I now understand that I was looking for handholds, for any sort of anchoring as I slid into the confusion of self, of self-doubt, and was available for some sort of transmission. It was then that I took down the Oppen book. I probably reached for it because, although I had not really studied his work, I remembered that the lines of his poetry were fairly clean, unadorned, without metaphorical clutter. I didn't need to think about how I was going to decode it, but, rather, to be in contact with something graspable to my state of mind. I turned to the back of the book, to the last poem in it, "Leviathan"--this is a habit I have always had when casually browsing--and read the first line of the poem: "Truth also is the pursuit of it." I read the line over and over, like a chant, feeling a raw ache in my chest. What did the words mean to me? I had only the vaguest idea, but also a sense of wanting to weep. I calmed myself down and began to decipher my response. I took the "it" of the line as art, hunger, the clarification of the very confusion I was experiencing. Later, I would read that this word was, of course, one of Oppen's substantives, an order of nouns like "sun" or "rock," a "taxonomy," as he referred to them, which hinted or pointed at the real. In my own receptive state, the line, with its functionally medial "also" bridged a chasm between a pure skepticism of language induced by my uneasiness and some obdurate sense of the otherness of the world. "Truth" as I saw it in the line was not some abstract category of universal knowledge and fact but the more humble sense of what was going on around me. In other words, the facts before me, the room, my vertiginous almost nauseous falling into an abyss were also "truth." I could begin where I was--indeed, was there any other place?

A bit further down in the poem, there were these lines which vaguely reconciled me to my state of mind and fueled my desire to write:

We must talk now. I am no longer sure of the words,
The clockwork of the world. What is inexplicable

Is the 'preponderance of objects.' The sky lights
Daily with that predominance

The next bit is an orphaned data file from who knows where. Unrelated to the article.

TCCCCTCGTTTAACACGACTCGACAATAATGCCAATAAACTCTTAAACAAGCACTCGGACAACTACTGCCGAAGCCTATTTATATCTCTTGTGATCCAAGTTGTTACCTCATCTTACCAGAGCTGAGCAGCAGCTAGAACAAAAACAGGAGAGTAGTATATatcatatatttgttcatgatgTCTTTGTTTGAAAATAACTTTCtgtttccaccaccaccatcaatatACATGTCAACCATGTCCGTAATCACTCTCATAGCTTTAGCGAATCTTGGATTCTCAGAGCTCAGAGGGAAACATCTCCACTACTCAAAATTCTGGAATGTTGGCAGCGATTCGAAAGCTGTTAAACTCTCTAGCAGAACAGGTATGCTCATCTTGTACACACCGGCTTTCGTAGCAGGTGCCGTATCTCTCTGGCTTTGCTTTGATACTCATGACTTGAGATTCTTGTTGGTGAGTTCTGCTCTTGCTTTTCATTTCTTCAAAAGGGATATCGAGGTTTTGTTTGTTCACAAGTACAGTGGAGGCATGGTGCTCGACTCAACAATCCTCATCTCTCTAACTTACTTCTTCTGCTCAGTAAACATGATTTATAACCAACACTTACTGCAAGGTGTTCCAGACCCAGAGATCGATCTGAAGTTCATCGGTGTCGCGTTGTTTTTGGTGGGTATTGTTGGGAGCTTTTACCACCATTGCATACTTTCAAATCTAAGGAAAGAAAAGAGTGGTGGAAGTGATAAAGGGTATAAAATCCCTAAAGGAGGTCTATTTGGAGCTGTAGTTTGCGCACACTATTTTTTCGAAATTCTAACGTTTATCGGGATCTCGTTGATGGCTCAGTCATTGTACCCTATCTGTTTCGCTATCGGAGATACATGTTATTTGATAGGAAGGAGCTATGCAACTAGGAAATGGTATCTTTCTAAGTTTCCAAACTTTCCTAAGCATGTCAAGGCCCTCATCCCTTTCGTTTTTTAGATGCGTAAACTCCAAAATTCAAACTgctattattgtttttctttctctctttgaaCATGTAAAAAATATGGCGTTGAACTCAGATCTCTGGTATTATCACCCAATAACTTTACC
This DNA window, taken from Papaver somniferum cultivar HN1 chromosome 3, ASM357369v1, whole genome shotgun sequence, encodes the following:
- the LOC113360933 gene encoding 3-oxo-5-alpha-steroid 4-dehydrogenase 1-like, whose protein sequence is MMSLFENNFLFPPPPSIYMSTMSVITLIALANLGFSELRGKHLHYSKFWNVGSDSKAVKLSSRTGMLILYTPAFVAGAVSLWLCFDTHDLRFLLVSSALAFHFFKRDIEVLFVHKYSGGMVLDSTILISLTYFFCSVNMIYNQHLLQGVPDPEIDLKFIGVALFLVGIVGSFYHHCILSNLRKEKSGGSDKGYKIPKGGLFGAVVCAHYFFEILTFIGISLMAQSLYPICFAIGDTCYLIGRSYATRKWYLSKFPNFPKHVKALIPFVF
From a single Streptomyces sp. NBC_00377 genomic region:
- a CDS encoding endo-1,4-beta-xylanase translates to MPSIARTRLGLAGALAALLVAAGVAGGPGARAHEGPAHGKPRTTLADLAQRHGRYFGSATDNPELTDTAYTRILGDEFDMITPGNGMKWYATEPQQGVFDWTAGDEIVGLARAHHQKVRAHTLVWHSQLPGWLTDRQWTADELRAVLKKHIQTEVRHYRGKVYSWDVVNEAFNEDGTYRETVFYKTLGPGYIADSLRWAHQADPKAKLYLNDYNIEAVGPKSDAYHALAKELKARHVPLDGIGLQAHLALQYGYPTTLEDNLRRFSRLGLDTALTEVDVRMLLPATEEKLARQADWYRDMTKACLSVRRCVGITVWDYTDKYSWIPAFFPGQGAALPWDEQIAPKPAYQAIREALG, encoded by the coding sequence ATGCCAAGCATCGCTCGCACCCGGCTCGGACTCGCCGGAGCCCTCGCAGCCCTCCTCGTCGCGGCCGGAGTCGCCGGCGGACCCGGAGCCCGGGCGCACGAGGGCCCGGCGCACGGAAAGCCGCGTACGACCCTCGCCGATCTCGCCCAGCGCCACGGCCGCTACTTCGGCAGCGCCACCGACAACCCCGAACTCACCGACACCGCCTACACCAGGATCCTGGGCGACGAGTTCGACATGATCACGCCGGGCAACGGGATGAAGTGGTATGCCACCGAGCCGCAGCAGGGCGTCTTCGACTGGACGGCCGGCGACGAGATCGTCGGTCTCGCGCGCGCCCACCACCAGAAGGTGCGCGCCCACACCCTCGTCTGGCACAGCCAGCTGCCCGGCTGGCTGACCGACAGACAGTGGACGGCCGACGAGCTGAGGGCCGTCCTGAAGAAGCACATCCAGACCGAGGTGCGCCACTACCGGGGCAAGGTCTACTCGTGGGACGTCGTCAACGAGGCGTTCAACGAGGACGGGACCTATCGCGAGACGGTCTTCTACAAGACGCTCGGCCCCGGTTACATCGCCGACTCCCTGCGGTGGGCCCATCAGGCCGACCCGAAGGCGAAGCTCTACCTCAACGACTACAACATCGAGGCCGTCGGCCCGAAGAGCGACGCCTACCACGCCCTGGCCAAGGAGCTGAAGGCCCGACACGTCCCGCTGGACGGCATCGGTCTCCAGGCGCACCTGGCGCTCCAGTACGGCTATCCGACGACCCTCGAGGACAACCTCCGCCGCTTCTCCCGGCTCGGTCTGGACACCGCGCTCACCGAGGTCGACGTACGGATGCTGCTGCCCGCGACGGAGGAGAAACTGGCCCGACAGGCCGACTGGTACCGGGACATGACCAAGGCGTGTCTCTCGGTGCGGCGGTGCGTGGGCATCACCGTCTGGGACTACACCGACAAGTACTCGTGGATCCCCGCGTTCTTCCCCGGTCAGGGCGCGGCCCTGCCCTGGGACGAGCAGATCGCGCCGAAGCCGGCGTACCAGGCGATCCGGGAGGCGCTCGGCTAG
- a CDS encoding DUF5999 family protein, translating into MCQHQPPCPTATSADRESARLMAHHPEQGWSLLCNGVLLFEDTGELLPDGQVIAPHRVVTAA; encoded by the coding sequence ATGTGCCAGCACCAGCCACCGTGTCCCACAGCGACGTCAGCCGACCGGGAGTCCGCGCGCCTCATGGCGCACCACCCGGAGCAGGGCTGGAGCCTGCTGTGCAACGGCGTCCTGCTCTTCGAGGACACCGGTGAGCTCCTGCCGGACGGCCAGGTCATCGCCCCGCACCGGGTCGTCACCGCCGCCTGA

And we have become the present.

We must talk now. Fear
Is fear. But we abandon one another. (CP: 68; NCP 89)

I was looking at these lines, not only or necessarily as a poet; rather, I was reading them as one might read a theological tract or guide to the perplexed, as a form of wisdom. I was, in this reading, unaware of the 'art' of these lines, the way Oppen distributed cadence or language, or used parallel structures to link the "inexplicable" with the "preponderance of objects", with "talk" and "fear." There was, in the most profound sense that I can imagine concerning my response, no admiration present. One does not admire the spar to which one is clinging.

Instead, a certain kind of transparency was taking place, decidedly unliterary. (I did not understand then how the style of the work contributed to this effect.) I sensed only that the words were entering into me, inscribing themselves in a place where moments before fear was regnant. In retrospect, I believe I was inoculating myself into a way of apprehending poetry, not as a literary product at all. For even now, I still strip down my response to a poem to the, for me, essential question of its use- or meaning-value in my life. Oppen's poem had stung me, but also, like the invasive barb of a possibly poisonous insect, it left me irritated and anxious rather than satisfied. Later, after studying Oppen's poetry for months on end, this ground bass of uncertainty (which came only with the utmost precision and clarity of language) became for me the central function of the poem.


Looking back, I also see how my Spanish experience had been very fruitful. While there, I had my first poems accepted for publication and had lived something of the writer's life I imagined for myself, looking every morning at a white page, attempting to mark it with words in some way meaningful to myself. Oppen's poetry had been the strait gate to that "preponderance of objects" which both surrounded me and were part of my physical environment, and which impinged on that lost or somewhat alienated consciousness of a New York Jew loose in the stark and near mystical culture of Andalusian Spain.